Securities and Exchange Commission Investor Advocate Rick Fleming is “actively” assessing what type of rule the agency should promulgate for RIAs to protect elderly or handicapped customers’ account if there is a reasonable belief of elder fraud.
The Financial Industry Regulatory Authority and the North American Securities Administrators Association have recently proposed rules to place a temporary hold on disbursement of funds or securities from accounts in case of potential fraud.
“I haven’t made an official recommendation to the commission or Congress” on a rule for federally registered advisors to “put a pause on transactions” that look to be elder fraud, Fleming said during comments at the MarketCounsel Summit in Miami Beach on Wednesday, “but that’s something I’m looking into.”
Fleming said that he has also not yet commented on FINRA’s proposal, which the self-regulator released for comment in mid-October. The comment period on FINRA’s plan expired Nov. 30. The comment period on the NASAA plan expired Oct. 29.
Fleming said that his main worry regarding elder fraud is that when looking at demographics, “you have a generation that’s starting to retire, with lots of elderly and a much greater number of seniors suffering from diminished capacity.” What’s more, he added, “boomers are going to be retiring with greater control of their retirement assets than previous generations have. So now we have people retiring that have built up a nest egg that will have control over those assets, at the same time they have diminished capacity issues. I think you could have a recipe for real problems.”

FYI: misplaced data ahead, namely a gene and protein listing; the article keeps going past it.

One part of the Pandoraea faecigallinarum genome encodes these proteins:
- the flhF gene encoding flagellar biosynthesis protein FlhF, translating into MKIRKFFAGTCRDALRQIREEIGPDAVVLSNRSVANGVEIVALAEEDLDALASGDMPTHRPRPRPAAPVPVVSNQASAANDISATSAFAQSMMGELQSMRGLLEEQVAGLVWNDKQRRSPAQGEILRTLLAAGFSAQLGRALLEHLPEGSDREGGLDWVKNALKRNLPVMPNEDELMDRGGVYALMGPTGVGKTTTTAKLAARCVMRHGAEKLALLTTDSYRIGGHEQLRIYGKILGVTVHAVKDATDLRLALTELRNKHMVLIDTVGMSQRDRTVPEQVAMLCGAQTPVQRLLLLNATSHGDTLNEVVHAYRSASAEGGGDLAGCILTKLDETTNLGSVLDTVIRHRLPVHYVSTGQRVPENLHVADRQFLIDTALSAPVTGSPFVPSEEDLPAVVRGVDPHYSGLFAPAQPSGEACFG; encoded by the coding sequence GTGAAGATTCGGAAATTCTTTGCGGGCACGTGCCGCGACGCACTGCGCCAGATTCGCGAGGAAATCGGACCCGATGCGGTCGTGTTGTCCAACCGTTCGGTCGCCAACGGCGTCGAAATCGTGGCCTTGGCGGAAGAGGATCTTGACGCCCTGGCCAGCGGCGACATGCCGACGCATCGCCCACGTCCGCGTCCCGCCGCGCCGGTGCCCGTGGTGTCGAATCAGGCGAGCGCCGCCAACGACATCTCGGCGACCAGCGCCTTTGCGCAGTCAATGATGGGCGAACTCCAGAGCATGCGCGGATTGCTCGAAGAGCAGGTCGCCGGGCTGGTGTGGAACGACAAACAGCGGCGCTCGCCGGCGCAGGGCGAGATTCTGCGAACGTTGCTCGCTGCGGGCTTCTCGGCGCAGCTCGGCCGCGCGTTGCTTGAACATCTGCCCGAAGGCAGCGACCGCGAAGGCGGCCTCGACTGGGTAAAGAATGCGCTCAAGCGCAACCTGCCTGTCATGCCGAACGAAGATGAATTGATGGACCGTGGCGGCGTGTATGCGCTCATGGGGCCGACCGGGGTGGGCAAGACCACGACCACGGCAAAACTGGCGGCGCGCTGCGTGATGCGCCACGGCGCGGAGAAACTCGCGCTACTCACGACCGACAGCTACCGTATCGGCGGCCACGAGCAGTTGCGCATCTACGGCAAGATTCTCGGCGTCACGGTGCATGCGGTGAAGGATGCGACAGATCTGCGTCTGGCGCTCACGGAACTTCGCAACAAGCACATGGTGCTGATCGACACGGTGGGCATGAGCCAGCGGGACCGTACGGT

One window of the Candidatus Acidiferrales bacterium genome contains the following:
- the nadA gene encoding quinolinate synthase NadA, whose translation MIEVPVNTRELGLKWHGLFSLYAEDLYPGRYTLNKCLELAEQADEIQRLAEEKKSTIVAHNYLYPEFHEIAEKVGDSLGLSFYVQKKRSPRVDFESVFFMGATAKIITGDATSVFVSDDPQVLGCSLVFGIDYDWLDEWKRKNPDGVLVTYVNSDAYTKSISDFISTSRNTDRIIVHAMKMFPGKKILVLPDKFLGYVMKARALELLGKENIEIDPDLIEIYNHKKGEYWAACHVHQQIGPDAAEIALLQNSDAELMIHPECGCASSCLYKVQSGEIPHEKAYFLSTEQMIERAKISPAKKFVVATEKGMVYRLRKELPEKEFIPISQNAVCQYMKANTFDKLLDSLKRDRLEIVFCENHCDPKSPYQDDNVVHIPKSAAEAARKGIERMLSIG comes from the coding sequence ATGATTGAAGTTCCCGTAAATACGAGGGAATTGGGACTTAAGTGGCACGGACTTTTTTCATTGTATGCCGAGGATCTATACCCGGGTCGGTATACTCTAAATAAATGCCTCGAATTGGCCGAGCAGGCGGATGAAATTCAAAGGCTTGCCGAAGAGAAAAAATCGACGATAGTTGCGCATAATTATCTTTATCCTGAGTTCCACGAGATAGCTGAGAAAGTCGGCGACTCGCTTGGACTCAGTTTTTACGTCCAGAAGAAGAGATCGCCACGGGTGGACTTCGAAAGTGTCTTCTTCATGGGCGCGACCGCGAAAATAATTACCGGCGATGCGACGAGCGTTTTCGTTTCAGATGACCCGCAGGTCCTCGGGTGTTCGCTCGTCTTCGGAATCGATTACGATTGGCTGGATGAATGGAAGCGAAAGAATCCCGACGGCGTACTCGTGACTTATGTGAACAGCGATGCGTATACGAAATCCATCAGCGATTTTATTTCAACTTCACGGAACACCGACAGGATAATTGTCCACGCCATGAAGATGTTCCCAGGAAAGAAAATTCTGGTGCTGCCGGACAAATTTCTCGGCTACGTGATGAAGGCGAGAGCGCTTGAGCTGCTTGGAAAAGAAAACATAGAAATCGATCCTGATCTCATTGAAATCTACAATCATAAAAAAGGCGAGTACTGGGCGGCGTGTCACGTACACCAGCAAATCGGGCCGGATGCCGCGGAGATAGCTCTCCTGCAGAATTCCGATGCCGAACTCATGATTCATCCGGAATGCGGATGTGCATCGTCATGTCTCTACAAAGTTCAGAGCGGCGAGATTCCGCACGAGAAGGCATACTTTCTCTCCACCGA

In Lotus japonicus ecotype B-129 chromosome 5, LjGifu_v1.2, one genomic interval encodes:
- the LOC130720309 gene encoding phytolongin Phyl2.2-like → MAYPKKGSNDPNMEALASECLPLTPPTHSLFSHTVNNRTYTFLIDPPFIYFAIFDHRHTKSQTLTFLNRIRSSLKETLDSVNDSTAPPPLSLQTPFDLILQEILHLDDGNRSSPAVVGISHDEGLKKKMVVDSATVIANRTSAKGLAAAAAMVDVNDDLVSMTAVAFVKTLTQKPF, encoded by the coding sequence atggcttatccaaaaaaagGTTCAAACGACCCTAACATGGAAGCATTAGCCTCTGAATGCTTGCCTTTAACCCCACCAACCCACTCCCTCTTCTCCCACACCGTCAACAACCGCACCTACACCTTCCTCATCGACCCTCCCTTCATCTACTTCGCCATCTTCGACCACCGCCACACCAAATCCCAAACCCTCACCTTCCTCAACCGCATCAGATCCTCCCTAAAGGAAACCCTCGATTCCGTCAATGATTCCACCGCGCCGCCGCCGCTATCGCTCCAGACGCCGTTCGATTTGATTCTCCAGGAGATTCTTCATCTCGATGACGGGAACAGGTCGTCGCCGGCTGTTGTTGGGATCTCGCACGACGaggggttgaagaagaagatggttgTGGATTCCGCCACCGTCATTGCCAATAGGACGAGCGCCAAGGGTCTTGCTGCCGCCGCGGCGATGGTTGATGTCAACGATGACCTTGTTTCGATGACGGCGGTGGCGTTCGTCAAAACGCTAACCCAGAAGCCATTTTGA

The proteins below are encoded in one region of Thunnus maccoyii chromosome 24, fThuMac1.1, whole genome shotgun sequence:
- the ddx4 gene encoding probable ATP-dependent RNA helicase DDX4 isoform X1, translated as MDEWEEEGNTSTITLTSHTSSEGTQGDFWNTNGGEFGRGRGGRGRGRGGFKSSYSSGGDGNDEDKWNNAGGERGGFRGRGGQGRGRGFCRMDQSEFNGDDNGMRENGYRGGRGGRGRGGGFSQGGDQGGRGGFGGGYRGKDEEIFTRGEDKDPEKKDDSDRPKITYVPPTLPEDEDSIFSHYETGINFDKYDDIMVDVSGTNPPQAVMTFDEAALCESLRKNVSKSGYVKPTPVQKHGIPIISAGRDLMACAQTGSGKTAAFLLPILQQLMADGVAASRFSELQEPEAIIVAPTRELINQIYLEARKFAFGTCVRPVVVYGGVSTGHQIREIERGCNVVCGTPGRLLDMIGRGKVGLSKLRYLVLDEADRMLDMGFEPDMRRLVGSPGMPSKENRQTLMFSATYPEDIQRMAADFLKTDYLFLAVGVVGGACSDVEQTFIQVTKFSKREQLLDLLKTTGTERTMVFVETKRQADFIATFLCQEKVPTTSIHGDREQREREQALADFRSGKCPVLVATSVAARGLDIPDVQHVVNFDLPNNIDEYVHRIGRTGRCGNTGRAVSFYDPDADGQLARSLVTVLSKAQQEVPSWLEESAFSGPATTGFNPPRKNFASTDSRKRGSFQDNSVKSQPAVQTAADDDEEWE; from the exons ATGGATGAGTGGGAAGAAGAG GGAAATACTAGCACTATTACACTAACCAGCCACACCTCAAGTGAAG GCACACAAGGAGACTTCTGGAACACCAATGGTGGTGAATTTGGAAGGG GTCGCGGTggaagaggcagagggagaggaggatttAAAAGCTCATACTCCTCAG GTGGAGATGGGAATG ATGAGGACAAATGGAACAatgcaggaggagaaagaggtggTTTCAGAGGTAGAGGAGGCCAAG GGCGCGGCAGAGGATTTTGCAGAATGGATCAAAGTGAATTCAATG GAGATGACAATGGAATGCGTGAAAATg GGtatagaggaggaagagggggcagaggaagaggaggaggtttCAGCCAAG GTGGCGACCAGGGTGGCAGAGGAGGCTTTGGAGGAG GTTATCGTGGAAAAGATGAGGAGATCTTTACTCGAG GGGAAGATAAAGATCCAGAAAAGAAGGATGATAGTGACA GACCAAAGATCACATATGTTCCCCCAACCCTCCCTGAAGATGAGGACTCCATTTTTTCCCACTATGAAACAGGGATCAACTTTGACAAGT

As to advisor exams, Fleming said that while Congress has appropriated some more funds to the agency — and the agency is now using some of those funds to “take on a new crew of examiners”—he’s always supported the idea that the agency should be allowed to assess user fees on advisors to boost the frequency of exams.
“Quite a ways down” his list of how to boost advisor exams would be third-party exams, which he said the agency “will likely move on.”
If the agency does adopt such a proposal, Fleming said such a rule should very specificially list the auditor’s duties “objectively as possible so that we can assess their job,” and also require “asset verification” whether the advisor has custody or not. “After Madoff, SEC has ramped up asset verification, which is good,” Fleming said.
Third-party examiners should also have “some sort of regulatory or review structure over top of them,” Fleming added, “because there is a conflict between the firm being audited and the auditor.”
— Check out DOL Out of Bounds With Fiduciary Rule: Bachus, Kotz on ThinkAdvisor.